The Man In Black, Johnny Cash. He's the only artist I know of, to date, who released studio albums spanning six consecutive decades from 1957 to 2002. Yet forty-five years later I still only know one song, Ring Of Fire.
Today, I thought it would be fun to go back to Cash's studio debut album,Johnny Cash With His Hot And Blue Guitar! It felt appropriate to start there, considering my knowledge of the guy is limited.
When cash first auditioned for Sun Records in 1955 as a gospel singer, he was told to come back with a more commercial sound. That he did, returning with the songs, Hey Porter, and Cry, Cry, Cry. The latter would become his first major success, entering the country charts at number fourteen. His second single, Folsom Prison Blues, would reach the top five in 1956. The final single, Walk The Line, would become his first number one hit, but not his last.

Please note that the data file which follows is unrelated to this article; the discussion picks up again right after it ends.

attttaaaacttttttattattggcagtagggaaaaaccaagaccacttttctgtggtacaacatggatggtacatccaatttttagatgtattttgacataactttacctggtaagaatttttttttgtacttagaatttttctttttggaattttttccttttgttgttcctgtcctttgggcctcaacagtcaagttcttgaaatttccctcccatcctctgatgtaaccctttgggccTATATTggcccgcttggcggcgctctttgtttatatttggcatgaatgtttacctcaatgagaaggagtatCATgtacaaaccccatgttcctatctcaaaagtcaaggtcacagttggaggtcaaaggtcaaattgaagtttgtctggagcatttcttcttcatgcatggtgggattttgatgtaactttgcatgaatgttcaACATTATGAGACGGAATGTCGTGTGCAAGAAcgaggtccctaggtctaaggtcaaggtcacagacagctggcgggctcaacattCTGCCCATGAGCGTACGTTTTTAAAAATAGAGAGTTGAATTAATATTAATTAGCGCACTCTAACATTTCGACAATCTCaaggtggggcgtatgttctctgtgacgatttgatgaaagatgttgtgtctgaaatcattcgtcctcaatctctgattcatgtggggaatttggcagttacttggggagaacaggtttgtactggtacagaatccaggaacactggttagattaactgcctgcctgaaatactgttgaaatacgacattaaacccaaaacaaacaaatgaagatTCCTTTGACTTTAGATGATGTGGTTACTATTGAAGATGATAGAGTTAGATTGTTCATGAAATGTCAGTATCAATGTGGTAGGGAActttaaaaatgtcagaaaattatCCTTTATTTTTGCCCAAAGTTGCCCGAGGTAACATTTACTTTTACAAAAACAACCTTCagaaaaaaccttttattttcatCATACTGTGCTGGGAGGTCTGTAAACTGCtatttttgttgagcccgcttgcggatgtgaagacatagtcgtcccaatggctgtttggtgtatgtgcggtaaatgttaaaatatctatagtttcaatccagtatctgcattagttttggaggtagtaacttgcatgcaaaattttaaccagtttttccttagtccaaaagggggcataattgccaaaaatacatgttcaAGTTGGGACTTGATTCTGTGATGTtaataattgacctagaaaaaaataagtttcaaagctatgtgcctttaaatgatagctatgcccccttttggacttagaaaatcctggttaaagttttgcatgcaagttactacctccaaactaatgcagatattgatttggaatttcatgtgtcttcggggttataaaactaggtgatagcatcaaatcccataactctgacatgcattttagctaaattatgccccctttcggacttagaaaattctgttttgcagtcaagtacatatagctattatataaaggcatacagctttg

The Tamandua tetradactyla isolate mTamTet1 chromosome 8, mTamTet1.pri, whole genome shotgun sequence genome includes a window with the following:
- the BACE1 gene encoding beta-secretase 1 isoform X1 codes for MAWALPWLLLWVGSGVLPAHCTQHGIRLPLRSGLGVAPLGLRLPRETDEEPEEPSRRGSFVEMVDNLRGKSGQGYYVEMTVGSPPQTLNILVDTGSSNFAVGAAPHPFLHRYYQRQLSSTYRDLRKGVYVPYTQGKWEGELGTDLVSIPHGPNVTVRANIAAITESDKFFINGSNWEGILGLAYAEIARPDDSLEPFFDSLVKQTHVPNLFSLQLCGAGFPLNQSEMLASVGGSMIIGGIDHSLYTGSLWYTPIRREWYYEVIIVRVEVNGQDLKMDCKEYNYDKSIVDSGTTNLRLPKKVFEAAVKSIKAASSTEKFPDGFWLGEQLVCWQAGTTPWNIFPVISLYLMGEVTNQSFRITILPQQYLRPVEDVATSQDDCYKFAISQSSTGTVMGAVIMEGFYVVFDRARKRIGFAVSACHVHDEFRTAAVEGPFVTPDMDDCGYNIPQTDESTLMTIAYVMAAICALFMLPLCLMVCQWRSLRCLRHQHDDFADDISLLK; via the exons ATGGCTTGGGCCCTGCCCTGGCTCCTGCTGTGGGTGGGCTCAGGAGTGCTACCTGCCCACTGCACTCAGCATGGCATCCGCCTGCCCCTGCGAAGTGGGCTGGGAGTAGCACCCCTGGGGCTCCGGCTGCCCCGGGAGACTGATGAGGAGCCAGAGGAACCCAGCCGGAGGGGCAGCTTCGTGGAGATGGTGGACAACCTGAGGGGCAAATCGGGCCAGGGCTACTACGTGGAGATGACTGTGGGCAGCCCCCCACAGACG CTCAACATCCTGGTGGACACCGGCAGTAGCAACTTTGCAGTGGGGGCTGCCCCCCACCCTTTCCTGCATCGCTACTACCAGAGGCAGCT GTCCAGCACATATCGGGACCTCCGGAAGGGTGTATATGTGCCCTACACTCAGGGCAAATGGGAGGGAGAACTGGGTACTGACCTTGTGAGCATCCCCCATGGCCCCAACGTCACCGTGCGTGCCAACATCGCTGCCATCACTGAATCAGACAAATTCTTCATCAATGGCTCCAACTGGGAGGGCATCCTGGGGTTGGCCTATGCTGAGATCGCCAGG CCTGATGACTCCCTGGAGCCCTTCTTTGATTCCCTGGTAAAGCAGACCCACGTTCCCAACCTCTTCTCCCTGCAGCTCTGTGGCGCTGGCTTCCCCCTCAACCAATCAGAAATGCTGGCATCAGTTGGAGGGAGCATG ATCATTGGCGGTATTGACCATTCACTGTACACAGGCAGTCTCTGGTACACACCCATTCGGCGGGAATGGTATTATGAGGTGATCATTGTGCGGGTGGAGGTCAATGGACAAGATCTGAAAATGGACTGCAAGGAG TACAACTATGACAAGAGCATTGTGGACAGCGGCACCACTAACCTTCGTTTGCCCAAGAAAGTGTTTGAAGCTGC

As I played the album, a couple things happened. The first, I noticed that the songs were incredibly short. The longest track is a mere two minutes fifty one seconds, with the shortest being a minute and forty-four seconds. In total, the entire album is under thirty minutes. The second thing I noticed was that a lot of the songs sounded the same. I repeatedly found myself saying, "Didn't I just hear that song?" I hadn't.
Historically, and nostalgic wise, it was good to hear this album. However, it by no means makes me a fan of Johnny Cash, nor do I see myself wanting to hear anything more from him. If you're a music aficionado, or someone who simply appreciates the history of music, then this one is definitely worth checking out.
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